What prompted you to be active in helping your family and others?
At the time, my family was living in another part of Beijing. But in 2009, we moved to the farmhouse, where I noticed the injustice my neighbours were suffering. Government-hired thugs were demolishing their homes. They hauled one of my elderly neighbours out of her home so they could tear it down. She had only just returned from a major surgery. An elderly man was handcuffed and led away from his home by police, who alleged he was disrupting public order. He was thrown into a detention centre for 15 days. You feel so heartbroken when you see a neighbour forced out and another led away by police, right before their homes are torn down. It gets to the point where you can't just sit idly by and do nothing. I have studied government policies and the laws regarding home demolitions for the past seven years. That has helped me organise petitions to present to both district and municipal governments. I took the district government's housing agency to court, seeking greater disclosure of demolition records.
Were you afraid?
Of course! I've been thrown into detention three times - twice last year - for helping neighbours in their plight. I was detained for 15 days in March last year after I told a Chaoyang district court judge I would have slapped him in the face if we weren't in a courthouse, after he denied one of my neighbours a chance to speak. I have been warned repeatedly not to get involved with the other homeowners. I won't be surprised if authorities continue to harass me in the lead-up to the demolition of my home. In the meantime, I have been deeply encouraged by my neighbours' support. I remember when several police officers came to our home in the middle of the night in 2009. About 100 neighbours came to my rescue when they were alerted by another neighbour who banged on a metal basin in the street. We later followed the officers all the way back to the police station, demanding a detention warrant, and they eventually relented.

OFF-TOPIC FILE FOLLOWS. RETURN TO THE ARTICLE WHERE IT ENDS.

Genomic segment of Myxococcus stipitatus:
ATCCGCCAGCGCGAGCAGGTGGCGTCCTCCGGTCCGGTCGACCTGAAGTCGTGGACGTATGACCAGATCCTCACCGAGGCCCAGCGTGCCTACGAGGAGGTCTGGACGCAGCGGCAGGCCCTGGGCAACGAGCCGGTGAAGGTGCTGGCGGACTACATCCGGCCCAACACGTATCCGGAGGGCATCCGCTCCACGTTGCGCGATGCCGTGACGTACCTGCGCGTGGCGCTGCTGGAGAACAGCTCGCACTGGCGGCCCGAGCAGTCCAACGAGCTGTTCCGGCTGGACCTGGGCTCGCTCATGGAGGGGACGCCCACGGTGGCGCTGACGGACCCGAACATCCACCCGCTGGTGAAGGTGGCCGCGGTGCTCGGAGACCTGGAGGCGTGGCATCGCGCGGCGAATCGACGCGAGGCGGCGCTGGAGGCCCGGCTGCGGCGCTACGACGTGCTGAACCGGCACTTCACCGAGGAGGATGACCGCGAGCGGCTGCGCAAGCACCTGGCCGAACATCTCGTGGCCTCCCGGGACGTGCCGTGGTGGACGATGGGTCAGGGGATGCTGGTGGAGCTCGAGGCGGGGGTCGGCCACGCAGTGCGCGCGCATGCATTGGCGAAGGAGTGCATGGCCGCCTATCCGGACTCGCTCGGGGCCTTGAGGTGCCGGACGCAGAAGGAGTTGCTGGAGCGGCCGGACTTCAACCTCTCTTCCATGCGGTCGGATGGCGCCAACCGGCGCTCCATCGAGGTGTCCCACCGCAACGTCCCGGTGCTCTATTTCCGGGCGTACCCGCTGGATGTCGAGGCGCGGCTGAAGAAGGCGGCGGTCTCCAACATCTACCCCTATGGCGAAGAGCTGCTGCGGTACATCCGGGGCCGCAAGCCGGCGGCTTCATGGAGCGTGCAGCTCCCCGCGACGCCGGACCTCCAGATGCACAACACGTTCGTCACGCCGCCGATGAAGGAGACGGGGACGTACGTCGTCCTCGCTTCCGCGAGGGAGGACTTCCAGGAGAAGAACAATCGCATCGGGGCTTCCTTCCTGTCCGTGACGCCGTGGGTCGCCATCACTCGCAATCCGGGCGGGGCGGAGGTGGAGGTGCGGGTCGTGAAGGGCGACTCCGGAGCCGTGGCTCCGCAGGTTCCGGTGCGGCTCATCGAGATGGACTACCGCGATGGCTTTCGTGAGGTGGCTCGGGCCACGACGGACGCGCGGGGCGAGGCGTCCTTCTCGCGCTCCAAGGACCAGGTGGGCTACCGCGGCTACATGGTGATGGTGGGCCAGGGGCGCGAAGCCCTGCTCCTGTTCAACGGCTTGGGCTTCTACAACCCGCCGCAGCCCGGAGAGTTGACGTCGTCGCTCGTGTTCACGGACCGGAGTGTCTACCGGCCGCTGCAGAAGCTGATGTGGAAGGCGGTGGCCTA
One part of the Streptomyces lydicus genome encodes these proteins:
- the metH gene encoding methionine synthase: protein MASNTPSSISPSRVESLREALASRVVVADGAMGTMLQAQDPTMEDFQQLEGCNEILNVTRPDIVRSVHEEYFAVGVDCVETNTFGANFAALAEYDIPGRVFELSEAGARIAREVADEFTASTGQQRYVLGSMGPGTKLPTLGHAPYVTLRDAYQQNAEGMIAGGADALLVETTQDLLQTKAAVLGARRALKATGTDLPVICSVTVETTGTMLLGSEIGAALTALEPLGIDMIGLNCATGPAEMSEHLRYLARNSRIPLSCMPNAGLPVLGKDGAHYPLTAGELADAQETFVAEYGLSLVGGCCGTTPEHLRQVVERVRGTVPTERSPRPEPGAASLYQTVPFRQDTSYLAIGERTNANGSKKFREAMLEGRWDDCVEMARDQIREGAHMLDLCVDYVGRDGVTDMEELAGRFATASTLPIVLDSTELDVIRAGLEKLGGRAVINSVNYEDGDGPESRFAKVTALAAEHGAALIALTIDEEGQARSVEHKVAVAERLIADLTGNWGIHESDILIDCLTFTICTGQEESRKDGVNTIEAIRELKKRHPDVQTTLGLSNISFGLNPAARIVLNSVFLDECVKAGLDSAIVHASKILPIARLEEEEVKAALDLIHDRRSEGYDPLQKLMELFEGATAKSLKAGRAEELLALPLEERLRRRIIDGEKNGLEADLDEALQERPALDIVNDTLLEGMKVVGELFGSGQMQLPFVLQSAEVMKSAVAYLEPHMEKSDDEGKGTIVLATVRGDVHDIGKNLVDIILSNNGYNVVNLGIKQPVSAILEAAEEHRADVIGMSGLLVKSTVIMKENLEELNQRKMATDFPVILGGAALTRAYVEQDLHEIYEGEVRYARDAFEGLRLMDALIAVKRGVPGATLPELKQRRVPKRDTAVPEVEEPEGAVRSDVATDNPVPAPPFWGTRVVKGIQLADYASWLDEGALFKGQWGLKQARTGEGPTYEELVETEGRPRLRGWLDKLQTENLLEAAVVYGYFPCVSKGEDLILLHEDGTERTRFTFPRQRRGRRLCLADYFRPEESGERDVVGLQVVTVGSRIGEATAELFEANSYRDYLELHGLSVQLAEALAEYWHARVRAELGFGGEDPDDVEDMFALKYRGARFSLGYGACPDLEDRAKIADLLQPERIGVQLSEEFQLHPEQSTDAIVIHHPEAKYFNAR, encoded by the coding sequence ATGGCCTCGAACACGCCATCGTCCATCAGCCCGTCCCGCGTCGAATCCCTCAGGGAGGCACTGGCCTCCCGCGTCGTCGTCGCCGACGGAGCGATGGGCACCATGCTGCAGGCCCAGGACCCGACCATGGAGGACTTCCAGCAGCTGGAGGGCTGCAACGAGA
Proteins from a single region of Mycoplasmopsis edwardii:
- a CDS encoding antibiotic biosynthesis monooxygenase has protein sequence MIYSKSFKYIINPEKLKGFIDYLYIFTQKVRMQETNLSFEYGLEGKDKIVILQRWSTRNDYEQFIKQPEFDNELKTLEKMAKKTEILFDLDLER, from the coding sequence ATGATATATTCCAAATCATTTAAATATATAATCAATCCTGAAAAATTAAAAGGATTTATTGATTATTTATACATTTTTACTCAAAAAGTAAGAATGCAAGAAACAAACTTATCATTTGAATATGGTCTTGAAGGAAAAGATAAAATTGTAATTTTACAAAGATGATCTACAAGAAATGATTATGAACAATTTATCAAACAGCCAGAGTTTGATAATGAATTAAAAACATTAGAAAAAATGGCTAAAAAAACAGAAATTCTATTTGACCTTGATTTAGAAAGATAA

How do you respond to the claim that some people are merely holding out for more compensation?
I have heard of such accusations, but we are entitled to a fair chance. We are simply asking that government agencies and the district court comply with official regulations and policies. It feels like a living hell when you are forced to fight the government.
How long do you think you can hold out?
We were ordered again to move out by June 27, but we ignored the order. But our home has been blocked by security guards since June 21, when we staged another protest. I had locked myself in a giant metal cage that was on the premises, and the police quickly heard about it. Now my home is blocked by police officers and security guards who keep all visitors out. Every time I need to go out, I must tell the guards where I am going, or call the police to get clearance. Meanwhile, we have filed an application with the municipal housing commission, seeking a review of the compensation package offered by district authorities.